“Dystopian” is the opposite of Utopian, a description derived from Utopia by St Thomas More (he was just a Sir when he wrote it), a book about an island society where everything’s perfect. So if Utopian is perfect or ideal, then dystopian is…
Dystopian themes show up heaps in fiction. We love dystopian novels, since they serve a double purpose: warning about how bad things could get and celebrating the fact that they aren’t… yet. Here are some classic and recent dystopian novels, after the jump:
Firstly, classics (three of them):
- The Lord of the Flies by William Golding – the opposite of Utopia, in that this is also an island society…
- Animal Farm and
- 1984 by George Orwell – two of *the* great classics of a gloomy 20th century.
The not so old stuff:
- Un Lun Dun by China Mieville – this is in the children’s fiction collection, but at 520 pages is a challenge for anyone.
- Gathering Blue by Lois Lowry – again, this is in children’s fiction, but good for Year Nines.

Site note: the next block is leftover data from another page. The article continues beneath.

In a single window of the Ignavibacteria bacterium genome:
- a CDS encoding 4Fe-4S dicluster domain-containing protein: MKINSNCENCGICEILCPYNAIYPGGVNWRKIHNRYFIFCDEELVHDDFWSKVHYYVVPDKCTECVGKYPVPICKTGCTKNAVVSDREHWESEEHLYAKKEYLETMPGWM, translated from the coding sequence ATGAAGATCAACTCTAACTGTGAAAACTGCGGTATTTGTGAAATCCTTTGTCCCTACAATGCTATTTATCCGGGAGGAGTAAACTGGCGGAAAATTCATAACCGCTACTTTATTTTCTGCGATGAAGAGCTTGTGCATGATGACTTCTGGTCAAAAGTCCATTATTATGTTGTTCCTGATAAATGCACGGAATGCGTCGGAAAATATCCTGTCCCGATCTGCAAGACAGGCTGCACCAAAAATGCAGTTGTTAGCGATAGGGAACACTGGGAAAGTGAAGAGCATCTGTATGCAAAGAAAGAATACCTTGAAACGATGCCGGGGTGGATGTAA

- The Tomorrow trilogy by John Marsden.
- Genesis by Bernard Beckett – this won last year’s NZ Post Book Award for Young Adult fiction.
- The Cure by Michael Coleman – brand new (as of the beginning of February) in the library.
- Uglies by Scott Westerfeld – what looks like a good idea isn’t always.
- The Declaration by Gemma Malley – you can read her top 10 Dystopian novels list on the Guardian website (actually, I really like the Guardian’s Top 10 lists, they’re a really interesting perspective on categorising literature, if you’re into that sort of thing (making lists and whatnot)).
Happy reading, love from Grimm.